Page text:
What do you need to do?
If you find a fungus with larvae in it, retain it in an open container - do not place in a plastic bag as CO2 will build up and kill the larvae. When you get it home, place it on top of some sterilised coir (heated and dried in the oven to kill existing larvae) or similar material that will soak up the decayed fungus and provide a pupation site for the larvae. Cover the container with a fine gauze and place in a position where you are likely to regularly inspect it.
In due course, fungus gnats and other fungus-feeding flies (e.g. Platypezidae, Helomyzidae and Drosophilidae) should emerge. These can be removed from the container and stored for later identification. If you don't have access to ethyl acetate, which is the normal killing agent used by entomologists, then the freezer works just as well.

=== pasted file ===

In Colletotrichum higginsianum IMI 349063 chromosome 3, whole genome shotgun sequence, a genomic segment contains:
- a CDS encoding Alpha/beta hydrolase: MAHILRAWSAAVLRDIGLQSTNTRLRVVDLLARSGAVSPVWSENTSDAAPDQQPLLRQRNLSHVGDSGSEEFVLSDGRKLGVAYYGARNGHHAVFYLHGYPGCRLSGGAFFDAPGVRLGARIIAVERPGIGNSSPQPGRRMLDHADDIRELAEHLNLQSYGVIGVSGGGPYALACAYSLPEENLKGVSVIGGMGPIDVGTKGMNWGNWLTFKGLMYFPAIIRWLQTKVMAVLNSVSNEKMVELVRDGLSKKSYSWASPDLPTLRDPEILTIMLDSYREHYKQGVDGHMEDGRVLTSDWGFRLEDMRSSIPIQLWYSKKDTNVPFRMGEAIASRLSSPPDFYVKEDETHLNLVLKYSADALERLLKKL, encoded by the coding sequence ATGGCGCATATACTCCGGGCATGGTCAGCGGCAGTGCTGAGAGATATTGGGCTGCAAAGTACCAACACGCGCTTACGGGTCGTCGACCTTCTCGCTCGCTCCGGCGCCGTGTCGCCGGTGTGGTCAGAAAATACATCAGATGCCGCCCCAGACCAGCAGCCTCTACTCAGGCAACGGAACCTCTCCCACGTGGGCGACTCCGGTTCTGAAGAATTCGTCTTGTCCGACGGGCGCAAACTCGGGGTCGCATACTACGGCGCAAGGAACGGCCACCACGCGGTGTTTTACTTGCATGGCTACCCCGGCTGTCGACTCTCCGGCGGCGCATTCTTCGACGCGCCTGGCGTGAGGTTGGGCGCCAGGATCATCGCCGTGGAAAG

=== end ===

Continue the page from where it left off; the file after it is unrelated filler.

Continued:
Keep a record of where your fungus was found, what species it was (if not to species then to genus) and when the flies emerged from it. Later in the winter these flies can be passed on to the fungus gnat recording scheme and will help to fill in gaps on the maps but, more importantly, they might add useful ecological information on the host fungi used by different species.
Try watching fungi for the flies that visit them, and then catch the flies up for passing on to the recording scheme (care needed not to inhale fungal spores if you use a pooter). Armillaria is especially good and can yield a lot of species if one takes a diligent approach to watching and collecting.
The majority of fungus gnats require dissection and cannot be identified from photography, but there is an exception in the Platypezidae, some of which can be identified from photographs.